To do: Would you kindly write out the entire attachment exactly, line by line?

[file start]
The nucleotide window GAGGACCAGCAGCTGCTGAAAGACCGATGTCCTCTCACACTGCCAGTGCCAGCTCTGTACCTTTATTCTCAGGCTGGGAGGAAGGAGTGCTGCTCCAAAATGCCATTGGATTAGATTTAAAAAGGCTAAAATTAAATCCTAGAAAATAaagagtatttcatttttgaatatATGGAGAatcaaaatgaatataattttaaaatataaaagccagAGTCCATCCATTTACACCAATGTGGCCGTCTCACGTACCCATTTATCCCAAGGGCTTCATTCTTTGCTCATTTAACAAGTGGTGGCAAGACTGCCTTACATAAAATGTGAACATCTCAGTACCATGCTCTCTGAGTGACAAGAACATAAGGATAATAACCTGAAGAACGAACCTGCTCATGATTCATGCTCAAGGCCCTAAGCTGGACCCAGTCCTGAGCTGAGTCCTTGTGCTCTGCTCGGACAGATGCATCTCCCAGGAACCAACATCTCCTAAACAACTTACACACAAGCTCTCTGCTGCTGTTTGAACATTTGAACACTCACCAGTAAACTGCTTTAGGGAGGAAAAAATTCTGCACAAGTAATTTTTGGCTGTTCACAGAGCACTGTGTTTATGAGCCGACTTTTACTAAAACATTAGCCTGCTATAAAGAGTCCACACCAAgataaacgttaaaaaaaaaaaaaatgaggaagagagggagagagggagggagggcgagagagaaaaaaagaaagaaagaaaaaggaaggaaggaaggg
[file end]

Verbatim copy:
The nucleotide window GAGGACCAGCAGCTGCTGAAAGACCGATGTCCTCTCACACTGCCAGTGCCAGCTCTGTACCTTTATTCTCAGGCTGGGAGGAAGGAGTGCTGCTCCAAAATGCCATTGGATTAGATTTAAAAAGGCTAAAATTAAATCCTAGAAAATAaagagtatttcatttttgaatatATGGAGAatcaaaatgaatataattttaaaatataaaagccagAGTCCATCCATTTACACCAATGTGGCCGTCTCACGTACCCATTTATCCCAAGGGCTTCATTCTTTGCTCATTTAACAAGTGGTGGCAAGACTGCCTTACATAAAATGTGAACATCTCAGTACCATGCTCTCTGAGTGACAAGAACATAAGGATAATAACCTGAAGAACGAACCTGCTCATGATTCATGCTCAAGGCCCTAAGCTGGACCCAGTCCTGAGCTGAGTCCTTGTGCTCTGCTCGGACAGATGCATCTCCCAGGAACCAACATCTCCTAAACAACTTACACACAAGCTCTCTGCTGCTGTTTGAACATTTGAACACTCACCAGTAAACTGCTTTAGGGAGGAAAAAATTCTGCACAAGTAATTTTTGGCTGTTCACAGAGCACTGTGTTTATGAGCCGACTTTTACTAAAACATTAGCCTGCTATAAAGAGTCCACACCAAgataaacgttaaaaaaaaaaaaaatgaggaagagagggagagagggagggagggcgagagagaaaaaaagaaagaaagaaaaaggaaggaaggaaggg